A few more notes on the SBC Guideposts sex abuse report, now that the SBC annual meeting has come and gone:

  • MinistrySafe (our partner in child safety at TPC) has given a helpful evaluation of the report, pointing out some of the sloppy language it uses.
  • Megan Basham’s article and interview are helpful resources to understand the issues and what’s at stake. Basham might be the last true journalist left in America. She asks good questions, pursues sources, and aims at objectivity in her reporting. 
  • It is not surprising that complementarianism keeps getting blamed for the SBC’s failures. We knew all along the sex abuse report would be used as a wedge issue to pressure conservatives into abandoning biblical sex roles. But to put the SBC sex abuse problem into perspective: Statistically, kids are much, much safer in SBC churches than they are in the public school system. And SBC churches are patriarchal (= male leadership) while the public school system is largely matriarchal. So which system actually poses a greater risk to children, patriarchy or matriarchy? But an outcry over abuse in the public school system would not help further the progressive agenda, so it gets ignored. As with so many other issues, the “narrative” is more important in the media than actually helping people.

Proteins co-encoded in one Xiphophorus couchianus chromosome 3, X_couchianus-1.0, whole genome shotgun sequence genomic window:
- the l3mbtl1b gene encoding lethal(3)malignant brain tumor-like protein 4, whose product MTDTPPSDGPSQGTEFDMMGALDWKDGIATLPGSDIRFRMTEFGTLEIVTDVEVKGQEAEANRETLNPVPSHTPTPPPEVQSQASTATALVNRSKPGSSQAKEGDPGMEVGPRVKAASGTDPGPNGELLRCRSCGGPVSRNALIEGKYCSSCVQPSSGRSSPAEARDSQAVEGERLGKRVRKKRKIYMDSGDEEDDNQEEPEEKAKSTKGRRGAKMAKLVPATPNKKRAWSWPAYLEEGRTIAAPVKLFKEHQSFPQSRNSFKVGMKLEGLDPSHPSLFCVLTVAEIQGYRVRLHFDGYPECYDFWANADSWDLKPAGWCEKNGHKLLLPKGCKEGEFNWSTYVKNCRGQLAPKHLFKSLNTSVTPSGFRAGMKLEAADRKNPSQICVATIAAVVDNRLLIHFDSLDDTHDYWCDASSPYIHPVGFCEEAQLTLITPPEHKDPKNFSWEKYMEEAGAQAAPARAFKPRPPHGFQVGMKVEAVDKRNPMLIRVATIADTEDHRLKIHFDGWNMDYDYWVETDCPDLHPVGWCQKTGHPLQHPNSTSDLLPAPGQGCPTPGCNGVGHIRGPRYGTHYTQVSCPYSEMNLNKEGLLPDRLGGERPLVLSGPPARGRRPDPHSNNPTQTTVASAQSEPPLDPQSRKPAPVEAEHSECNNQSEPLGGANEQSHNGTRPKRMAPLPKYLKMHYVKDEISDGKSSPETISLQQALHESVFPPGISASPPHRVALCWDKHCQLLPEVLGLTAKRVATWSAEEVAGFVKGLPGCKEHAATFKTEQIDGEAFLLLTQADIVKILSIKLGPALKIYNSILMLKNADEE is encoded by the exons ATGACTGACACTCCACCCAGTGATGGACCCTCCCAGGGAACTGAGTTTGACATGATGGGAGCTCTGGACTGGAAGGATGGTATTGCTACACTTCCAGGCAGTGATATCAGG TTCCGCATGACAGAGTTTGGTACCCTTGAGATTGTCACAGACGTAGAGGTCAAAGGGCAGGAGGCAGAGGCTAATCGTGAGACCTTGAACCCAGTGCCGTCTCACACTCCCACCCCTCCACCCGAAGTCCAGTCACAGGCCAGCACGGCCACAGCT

• It is not surprising that the SBC has had to form a committee to study “What is a pastor?” SBC polity has always been a sub-biblical mess. But now the question of pastoral office is tied up in gender politics. While the culture cannot answer the question “What is a woman?” (hat tip to Matt Walsh), the SBC cannot answer “What is a pastor” because it cannot answer “What is a Man?” It does no good to argue that the pastoral office is masculine in nature if no one can define what a man is.